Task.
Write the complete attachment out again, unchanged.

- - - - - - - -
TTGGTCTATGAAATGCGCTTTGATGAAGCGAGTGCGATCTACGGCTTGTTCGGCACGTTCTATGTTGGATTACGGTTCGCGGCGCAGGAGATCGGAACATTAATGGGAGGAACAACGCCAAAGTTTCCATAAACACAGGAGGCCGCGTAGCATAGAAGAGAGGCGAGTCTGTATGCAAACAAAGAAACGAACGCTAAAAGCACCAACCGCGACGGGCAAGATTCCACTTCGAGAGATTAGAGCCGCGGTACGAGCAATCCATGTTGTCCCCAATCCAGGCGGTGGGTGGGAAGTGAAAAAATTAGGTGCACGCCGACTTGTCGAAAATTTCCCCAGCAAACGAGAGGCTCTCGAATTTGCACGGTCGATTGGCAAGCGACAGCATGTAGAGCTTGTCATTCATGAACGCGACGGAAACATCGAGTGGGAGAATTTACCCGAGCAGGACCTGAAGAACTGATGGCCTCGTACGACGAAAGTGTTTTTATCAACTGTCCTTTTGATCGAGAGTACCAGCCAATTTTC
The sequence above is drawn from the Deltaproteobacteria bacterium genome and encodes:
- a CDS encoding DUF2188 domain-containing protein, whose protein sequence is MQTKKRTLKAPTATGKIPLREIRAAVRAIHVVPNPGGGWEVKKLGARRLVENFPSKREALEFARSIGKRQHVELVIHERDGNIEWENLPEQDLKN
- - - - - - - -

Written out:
TTGGTCTATGAAATGCGCTTTGATGAAGCGAGTGCGATCTACGGCTTGTTCGGCACGTTCTATGTTGGATTACGGTTCGCGGCGCAGGAGATCGGAACATTAATGGGAGGAACAACGCCAAAGTTTCCATAAACACAGGAGGCCGCGTAGCATAGAAGAGAGGCGAGTCTGTATGCAAACAAAGAAACGAACGCTAAAAGCACCAACCGCGACGGGCAAGATTCCACTTCGAGAGATTAGAGCCGCGGTACGAGCAATCCATGTTGTCCCCAATCCAGGCGGTGGGTGGGAAGTGAAAAAATTAGGTGCACGCCGACTTGTCGAAAATTTCCCCAGCAAACGAGAGGCTCTCGAATTTGCACGGTCGATTGGCAAGCGACAGCATGTAGAGCTTGTCATTCATGAACGCGACGGAAACATCGAGTGGGAGAATTTACCCGAGCAGGACCTGAAGAACTGATGGCCTCGTACGACGAAAGTGTTTTTATCAACTGTCCTTTTGATCGAGAGTACCAGCCAATTTTC
The sequence above is drawn from the Deltaproteobacteria bacterium genome and encodes:
- a CDS encoding DUF2188 domain-containing protein, whose protein sequence is MQTKKRTLKAPTATGKIPLREIRAAVRAIHVVPNPGGGWEVKKLGARRLVENFPSKREALEFARSIGKRQHVELVIHERDGNIEWENLPEQDLKN